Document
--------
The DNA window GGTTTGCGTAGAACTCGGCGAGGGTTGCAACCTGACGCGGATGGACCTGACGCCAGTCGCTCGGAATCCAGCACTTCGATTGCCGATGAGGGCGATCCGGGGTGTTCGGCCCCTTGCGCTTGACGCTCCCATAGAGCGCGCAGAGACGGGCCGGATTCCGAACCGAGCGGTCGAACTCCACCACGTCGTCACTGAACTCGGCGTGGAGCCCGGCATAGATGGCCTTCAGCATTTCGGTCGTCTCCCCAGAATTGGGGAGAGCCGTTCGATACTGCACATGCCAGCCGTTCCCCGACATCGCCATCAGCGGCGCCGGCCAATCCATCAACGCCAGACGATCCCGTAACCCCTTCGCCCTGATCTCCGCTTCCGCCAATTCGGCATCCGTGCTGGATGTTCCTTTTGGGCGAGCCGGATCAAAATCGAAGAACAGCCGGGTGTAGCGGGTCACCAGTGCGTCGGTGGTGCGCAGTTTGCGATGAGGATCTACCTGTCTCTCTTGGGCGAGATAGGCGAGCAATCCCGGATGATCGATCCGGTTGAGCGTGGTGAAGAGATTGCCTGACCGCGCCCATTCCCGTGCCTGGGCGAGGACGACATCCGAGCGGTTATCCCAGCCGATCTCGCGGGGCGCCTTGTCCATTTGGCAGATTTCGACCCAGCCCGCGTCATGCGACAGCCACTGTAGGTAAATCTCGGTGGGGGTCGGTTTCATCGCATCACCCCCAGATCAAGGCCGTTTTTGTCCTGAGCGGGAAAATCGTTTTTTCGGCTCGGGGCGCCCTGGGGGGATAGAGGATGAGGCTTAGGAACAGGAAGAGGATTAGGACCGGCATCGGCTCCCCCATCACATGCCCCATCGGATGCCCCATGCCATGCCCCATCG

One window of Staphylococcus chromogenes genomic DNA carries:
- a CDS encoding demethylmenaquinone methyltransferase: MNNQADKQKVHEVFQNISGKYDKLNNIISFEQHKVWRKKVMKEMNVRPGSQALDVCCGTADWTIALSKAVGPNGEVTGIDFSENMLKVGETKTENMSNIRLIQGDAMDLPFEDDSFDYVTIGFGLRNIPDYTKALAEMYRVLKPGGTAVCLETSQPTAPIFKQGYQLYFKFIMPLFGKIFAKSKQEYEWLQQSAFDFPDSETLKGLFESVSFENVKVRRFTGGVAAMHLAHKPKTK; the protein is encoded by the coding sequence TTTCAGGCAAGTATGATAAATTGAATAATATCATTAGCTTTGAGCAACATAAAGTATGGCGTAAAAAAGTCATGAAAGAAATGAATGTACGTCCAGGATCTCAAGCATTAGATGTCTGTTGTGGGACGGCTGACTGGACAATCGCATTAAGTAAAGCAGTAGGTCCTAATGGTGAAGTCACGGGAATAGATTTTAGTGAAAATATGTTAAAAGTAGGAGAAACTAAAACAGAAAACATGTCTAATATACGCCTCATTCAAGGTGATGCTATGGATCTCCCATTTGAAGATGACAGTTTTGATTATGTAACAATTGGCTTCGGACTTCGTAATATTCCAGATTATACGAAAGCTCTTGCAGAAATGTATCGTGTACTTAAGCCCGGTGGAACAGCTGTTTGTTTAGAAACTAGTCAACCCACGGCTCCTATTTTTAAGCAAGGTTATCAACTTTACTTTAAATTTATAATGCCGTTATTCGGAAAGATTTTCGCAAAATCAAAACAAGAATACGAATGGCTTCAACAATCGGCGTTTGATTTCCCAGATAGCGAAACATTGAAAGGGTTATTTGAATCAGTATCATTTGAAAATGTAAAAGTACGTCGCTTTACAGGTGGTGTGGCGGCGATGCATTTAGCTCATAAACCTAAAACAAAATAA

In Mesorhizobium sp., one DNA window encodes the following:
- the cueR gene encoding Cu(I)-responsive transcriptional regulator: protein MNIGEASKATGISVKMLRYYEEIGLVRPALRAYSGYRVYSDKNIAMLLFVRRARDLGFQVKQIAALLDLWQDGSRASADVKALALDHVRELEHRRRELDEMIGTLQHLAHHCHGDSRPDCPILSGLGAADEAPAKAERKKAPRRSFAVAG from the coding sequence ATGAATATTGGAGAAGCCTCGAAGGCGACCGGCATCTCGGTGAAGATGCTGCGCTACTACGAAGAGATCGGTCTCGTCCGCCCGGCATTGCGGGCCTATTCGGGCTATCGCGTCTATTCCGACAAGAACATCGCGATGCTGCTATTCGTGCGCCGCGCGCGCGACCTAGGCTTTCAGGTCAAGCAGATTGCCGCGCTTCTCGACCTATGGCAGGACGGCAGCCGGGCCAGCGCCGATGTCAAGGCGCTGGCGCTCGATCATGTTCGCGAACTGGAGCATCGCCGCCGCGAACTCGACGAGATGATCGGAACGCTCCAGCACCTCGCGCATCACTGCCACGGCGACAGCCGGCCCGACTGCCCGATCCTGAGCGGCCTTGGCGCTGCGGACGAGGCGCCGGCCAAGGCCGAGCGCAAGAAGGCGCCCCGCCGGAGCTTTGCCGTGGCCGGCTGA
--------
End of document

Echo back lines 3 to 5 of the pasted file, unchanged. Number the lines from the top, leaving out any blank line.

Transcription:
- a CDS encoding demethylmenaquinone methyltransferase: MNNQADKQKVHEVFQNISGKYDKLNNIISFEQHKVWRKKVMKEMNVRPGSQALDVCCGTADWTIALSKAVGPNGEVTGIDFSENMLKVGETKTENMSNIRLIQGDAMDLPFEDDSFDYVTIGFGLRNIPDYTKALAEMYRVLKPGGTAVCLETSQPTAPIFKQGYQLYFKFIMPLFGKIFAKSKQEYEWLQQSAFDFPDSETLKGLFESVSFENVKVRRFTGGVAAMHLAHKPKTK; the protein is encoded by the coding sequence TTTCAGGCAAGTATGATAAATTGAATAATATCATTAGCTTTGAGCAACATAAAGTATGGCGTAAAAAAGTCATGAAAGAAATGAATGTACGTCCAGGATCTCAAGCATTAGATGTCTGTTGTGGGACGGCTGACTGGACAATCGCATTAAGTAAAGCAGTAGGTCCTAATGGTGAAGTCACGGGAATAGATTTTAGTGAAAATATGTTAAAAGTAGGAGAAACTAAAACAGAAAACATGTCTAATATACGCCTCATTCAAGGTGATGCTATGGATCTCCCATTTGAAGATGACAGTTTTGATTATGTAACAATTGGCTTCGGACTTCGTAATATTCCAGATTATACGAAAGCTCTTGCAGAAATGTATCGTGTACTTAAGCCCGGTGGAACAGCTGTTTGTTTAGAAACTAGTCAACCCACGGCTCCTATTTTTAAGCAAGGTTATCAACTTTACTTTAAATTTATAATGCCGTTATTCGGAAAGATTTTCGCAAAATCAAAACAAGAATACGAATGGCTTCAACAATCGGCGTTTGATTTCCCAGATAGCGAAACATTGAAAGGGTTATTTGAATCAGTATCATTTGAAAATGTAAAAGTACGTCGCTTTACAGGTGGTGTGGCGGCGATGCATTTAGCTCATAAACCTAAAACAAAATAA

In Mesorhizobium sp., one DNA window encodes the following:
- the cueR gene encoding Cu(I)-responsive transcriptional regulator: protein MNIGEASKATGISVKMLRYYEEIGLVRPALRAYSGYRVYSDKNIAMLLFVRRARDLGFQVKQIAALLDLWQDGSRASADVKALALDHVRELEHRRRELDEMIGTLQHLAHHCHGDSRPDCPILSGLGAADEAPAKAERKKAPRRSFAVAG from the coding sequence ATGAATATTGGAGAAGCCTCGAAGGCGACCGGCATCTCGGTGAAGATGCTGCGCTACTACGAAGAGATCGGTCTCGTCCGCCCGGCATTGCGGGCCTATTCGGGCTATCGCGTCTATTCCGACAAGAACATCGCGATGCTGCTATTCGTGCGCCGCGCGCGCGACCTAGGCTTTCAGGTCAAGCAGATTGCCGCGCTTCTCGACCTATGGCAGGACGGCAGCCGGGCCAGCGCCGATGTCAAGGCGCTGGCGCTCGATCATGTTCGCGAACTGGAGCATCGCCGCCGCGAACTCGACGAGATGATCGGAACGCTCCAGCACCTCGCGCATCACTGCCACGGCGACAGCCGGCCCGACTGCCCGATCCTGAGCGGCCTTGGCGCTGCGGACGAGGCGCCGGCCAAGGCCGAGCGCAAGAAGGCGCCCCGCCGGAGCTTTGCCGTGGCCGGCTGA